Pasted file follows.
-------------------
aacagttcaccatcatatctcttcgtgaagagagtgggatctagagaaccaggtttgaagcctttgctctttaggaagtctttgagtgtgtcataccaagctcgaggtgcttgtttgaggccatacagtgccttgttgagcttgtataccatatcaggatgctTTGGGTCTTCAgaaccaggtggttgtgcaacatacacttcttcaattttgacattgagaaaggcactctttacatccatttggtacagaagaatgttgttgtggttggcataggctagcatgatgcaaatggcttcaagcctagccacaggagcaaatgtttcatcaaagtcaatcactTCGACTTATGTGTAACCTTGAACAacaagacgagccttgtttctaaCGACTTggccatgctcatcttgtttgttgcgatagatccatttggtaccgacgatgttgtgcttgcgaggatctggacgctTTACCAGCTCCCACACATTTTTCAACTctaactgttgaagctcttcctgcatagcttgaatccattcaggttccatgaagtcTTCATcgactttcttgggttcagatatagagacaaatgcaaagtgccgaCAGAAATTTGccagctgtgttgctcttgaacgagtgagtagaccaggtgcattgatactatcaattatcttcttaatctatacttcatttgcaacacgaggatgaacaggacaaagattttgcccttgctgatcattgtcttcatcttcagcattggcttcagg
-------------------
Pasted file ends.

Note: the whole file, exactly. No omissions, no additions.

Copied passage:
aacagttcaccatcatatctcttcgtgaagagagtgggatctagagaaccaggtttgaagcctttgctctttaggaagtctttgagtgtgtcataccaagctcgaggtgcttgtttgaggccatacagtgccttgttgagcttgtataccatatcaggatgctTTGGGTCTTCAgaaccaggtggttgtgcaacatacacttcttcaattttgacattgagaaaggcactctttacatccatttggtacagaagaatgttgttgtggttggcataggctagcatgatgcaaatggcttcaagcctagccacaggagcaaatgtttcatcaaagtcaatcactTCGACTTATGTGTAACCTTGAACAacaagacgagccttgtttctaaCGACTTggccatgctcatcttgtttgttgcgatagatccatttggtaccgacgatgttgtgcttgcgaggatctggacgctTTACCAGCTCCCACACATTTTTCAACTctaactgttgaagctcttcctgcatagcttgaatccattcaggttccatgaagtcTTCATcgactttcttgggttcagatatagagacaaatgcaaagtgccgaCAGAAATTTGccagctgtgttgctcttgaacgagtgagtagaccaggtgcattgatactatcaattatcttcttaatctatacttcatttgcaacacgaggatgaacaggacaaagattttgcccttgctgatcattgtcttcatcttcagcattggcttcagg